Benjamin Franklin Hall, American Philosophical Society, 427 Chestnut St, Philadelphia
Modern collection and storage of biological samples make possible a kind of “immortality” for anyone who has ever had a saliva sample frozen for genealogical testing or a blood sample stored in medical collections. New technologies, like CRISPR for gene editing, expand possible future uses of biological materials stored around the world. The story of Henrietta Lacks, popularized in a book by Rebecca Skloot and an HBO special starring Oprah Winfrey, illustrates the ways that a single person’s cells and tissues can take on lives of their own as research material. In 1953, just before her death, Lacks’s cancer cells yielded the oldest and most common human cell line still used in research.
There has been significant public interest in her remarkable story, but the “immortality” of people like Henrietta Lacks raises pressing questions for all of us. Who owns and controls bodily materials extracted from research subjects and patients? Who can profit from the cells and genes that make us who we are? How do we weigh the value of personal privacy and an individual’s sense of self against the potential for medical progress? How do imbalances of wealth and power influence questions of consent, exploitation, and identity for people who provide biological materials?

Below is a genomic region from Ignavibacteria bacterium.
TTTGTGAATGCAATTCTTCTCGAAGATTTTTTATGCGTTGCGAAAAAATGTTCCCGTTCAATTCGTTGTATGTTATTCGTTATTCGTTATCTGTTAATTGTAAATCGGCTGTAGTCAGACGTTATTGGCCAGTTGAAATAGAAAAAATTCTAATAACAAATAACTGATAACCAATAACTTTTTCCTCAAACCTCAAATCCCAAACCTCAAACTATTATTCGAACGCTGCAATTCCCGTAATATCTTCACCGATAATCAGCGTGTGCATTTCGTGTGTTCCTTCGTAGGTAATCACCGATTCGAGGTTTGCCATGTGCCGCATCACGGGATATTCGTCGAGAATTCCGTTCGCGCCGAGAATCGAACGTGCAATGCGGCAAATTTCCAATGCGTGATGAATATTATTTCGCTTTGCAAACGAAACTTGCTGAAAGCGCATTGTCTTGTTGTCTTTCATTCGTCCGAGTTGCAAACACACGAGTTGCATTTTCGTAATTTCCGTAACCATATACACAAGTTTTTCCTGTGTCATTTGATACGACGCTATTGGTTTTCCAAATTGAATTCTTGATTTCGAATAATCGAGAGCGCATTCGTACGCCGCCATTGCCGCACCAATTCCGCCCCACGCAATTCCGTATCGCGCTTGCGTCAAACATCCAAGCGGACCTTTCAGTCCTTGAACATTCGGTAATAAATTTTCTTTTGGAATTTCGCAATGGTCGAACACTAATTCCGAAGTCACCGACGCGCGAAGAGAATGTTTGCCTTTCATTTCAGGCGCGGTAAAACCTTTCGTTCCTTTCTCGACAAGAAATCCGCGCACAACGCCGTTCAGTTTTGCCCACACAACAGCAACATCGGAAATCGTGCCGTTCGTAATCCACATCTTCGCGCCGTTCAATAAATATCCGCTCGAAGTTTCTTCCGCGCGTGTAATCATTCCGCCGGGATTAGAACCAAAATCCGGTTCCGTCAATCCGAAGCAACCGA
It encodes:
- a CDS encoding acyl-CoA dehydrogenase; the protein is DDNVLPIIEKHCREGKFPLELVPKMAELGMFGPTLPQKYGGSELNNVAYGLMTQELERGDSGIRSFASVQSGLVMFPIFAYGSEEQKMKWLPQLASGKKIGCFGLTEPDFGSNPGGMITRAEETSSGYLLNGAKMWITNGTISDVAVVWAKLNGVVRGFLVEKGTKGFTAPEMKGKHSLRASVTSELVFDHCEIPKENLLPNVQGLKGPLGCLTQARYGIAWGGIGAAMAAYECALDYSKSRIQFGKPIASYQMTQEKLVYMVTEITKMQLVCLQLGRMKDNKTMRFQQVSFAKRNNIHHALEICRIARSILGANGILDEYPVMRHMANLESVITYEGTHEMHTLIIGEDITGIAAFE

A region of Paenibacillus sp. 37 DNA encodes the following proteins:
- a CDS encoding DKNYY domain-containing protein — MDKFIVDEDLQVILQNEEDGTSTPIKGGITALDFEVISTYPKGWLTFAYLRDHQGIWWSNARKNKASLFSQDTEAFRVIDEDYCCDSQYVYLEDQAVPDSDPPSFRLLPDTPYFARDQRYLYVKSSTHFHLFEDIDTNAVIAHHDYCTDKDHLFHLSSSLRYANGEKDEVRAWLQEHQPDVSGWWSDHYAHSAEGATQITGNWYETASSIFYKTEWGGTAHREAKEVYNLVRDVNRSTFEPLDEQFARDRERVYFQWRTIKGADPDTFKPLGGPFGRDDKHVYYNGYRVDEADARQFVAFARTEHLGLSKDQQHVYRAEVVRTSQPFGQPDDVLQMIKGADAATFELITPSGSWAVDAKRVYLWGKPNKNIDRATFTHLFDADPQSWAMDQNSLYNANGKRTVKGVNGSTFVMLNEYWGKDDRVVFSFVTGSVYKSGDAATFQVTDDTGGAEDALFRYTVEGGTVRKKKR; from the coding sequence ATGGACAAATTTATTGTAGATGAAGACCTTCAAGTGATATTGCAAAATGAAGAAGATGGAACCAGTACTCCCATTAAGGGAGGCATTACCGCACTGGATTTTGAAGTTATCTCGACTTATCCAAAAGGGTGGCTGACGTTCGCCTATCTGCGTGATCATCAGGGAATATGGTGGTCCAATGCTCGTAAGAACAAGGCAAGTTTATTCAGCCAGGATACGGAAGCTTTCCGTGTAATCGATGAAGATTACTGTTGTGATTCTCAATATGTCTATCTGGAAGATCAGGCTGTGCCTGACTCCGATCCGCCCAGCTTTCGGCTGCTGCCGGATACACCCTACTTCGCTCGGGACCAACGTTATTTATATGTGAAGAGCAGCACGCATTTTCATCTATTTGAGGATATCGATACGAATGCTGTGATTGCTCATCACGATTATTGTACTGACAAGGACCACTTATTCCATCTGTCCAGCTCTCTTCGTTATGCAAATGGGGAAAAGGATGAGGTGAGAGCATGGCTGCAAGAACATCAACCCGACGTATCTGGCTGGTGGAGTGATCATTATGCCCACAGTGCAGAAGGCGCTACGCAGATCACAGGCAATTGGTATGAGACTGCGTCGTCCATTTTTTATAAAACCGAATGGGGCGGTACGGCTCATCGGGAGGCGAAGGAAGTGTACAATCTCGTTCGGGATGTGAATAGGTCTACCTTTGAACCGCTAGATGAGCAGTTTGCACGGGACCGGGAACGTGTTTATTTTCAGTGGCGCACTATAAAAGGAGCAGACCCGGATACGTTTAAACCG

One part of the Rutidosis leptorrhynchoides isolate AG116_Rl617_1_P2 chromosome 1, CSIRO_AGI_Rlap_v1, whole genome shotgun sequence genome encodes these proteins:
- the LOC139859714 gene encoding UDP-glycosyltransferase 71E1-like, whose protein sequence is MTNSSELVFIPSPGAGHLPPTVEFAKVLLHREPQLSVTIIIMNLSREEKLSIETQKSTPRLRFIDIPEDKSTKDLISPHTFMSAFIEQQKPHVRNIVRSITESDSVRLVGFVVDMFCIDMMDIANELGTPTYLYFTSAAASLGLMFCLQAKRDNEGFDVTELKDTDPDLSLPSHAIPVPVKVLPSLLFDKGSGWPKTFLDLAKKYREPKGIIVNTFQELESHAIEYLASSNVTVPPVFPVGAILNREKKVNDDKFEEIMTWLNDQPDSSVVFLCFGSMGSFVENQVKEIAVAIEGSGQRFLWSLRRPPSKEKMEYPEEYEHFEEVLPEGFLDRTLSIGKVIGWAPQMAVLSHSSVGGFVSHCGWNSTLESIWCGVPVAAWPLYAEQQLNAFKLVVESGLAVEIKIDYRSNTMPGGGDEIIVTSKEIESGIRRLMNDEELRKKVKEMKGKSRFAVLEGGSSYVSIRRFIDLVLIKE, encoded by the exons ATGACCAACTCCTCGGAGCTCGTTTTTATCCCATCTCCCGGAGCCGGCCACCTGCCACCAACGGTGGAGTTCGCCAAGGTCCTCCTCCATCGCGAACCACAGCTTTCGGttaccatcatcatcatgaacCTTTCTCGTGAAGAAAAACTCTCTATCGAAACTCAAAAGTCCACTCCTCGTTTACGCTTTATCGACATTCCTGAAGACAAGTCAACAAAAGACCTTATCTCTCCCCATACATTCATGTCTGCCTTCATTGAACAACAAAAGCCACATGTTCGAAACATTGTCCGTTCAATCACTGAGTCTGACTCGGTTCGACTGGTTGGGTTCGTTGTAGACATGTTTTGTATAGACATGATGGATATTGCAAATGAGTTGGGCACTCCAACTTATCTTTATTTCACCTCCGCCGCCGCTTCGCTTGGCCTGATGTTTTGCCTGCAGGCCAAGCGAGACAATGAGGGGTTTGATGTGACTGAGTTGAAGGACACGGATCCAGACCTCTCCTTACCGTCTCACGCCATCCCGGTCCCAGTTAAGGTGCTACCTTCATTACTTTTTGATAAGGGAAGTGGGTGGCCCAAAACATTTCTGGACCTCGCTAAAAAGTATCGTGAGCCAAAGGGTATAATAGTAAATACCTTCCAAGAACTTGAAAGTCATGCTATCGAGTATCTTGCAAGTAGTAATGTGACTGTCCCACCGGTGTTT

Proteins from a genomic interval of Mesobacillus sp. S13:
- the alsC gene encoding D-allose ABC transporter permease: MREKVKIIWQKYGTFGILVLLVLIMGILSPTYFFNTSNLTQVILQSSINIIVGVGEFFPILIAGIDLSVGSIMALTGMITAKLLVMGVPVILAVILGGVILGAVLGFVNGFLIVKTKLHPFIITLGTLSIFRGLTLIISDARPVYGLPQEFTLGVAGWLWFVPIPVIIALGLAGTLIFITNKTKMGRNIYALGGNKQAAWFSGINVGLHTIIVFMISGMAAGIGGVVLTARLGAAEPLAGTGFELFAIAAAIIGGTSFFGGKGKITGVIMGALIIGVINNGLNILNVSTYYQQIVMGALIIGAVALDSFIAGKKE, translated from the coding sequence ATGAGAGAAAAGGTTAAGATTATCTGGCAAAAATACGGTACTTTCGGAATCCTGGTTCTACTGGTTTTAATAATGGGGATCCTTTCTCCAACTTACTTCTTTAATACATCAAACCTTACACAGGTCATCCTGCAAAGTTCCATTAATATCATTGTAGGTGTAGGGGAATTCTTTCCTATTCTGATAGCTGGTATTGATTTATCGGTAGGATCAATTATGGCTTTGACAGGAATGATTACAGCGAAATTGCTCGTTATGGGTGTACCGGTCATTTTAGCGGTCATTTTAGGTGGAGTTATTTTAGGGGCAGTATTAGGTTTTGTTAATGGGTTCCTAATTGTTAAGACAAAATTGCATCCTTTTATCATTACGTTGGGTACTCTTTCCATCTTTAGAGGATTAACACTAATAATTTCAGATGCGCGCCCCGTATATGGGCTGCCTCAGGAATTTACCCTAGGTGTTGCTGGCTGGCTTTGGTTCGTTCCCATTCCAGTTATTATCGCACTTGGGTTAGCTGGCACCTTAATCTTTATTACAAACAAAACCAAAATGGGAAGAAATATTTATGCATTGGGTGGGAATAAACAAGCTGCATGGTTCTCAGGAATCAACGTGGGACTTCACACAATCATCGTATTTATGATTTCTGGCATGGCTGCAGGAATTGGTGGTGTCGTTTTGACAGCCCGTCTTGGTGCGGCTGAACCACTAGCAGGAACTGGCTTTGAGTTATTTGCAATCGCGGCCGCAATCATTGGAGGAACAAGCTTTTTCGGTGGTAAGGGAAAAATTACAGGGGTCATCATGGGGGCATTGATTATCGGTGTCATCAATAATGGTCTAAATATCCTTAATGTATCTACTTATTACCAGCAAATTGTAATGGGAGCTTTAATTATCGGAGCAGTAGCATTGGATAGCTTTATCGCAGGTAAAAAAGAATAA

Join us for a lively discussion with three scholars whose work has explored the history and contemporary issues surrounding the immortal lives of our cells, tissues, and other biological materials.
This event is free and open to the public.
Support for this program has been generously provided by the Pew Charitable Trusts.
Susan Lindee is Janice and Julian Bers Professor of the History and Sociology of Science at the University of Pennsylvania and Chair of the Consortium for History of Science, Technology and Medicine. Her work explores historical and contemporary questions raised by genetics, nuclear weapons and radiation risk. Her books include Suffering Made Real, The DNA Mystique, and Moments of Truth in Genetic Medicine.
Projit Bihari Mukharji is Associate Professor of the History and Sociology of Science at the University of Pennsylvania. His books include Nationalizing the Body and Doctoring Traditions. His work focuses on issues of marginality and marginalization both within and through science. His current research is on the history of human difference and race in 20th century South Asia, and how the politics of race, indigeneity and biocolonialism have influenced history.
Joanna Radin is Assistant Professor of the History of Medicine at Yale University. Her 2017 book, Life on Ice: A History of New Uses for Cold Blood, explores these issues and how indigenous activism around the preservation of blood provides new ways to consider their ethical dimensions. She is interested in the history of forward-looking projects in biomedicine, ecology, and anthropology in the 20th century and the politics of preservation and re-use. Her current research is investigating the ways that science fiction has shaped ideas about the future of biomedicine.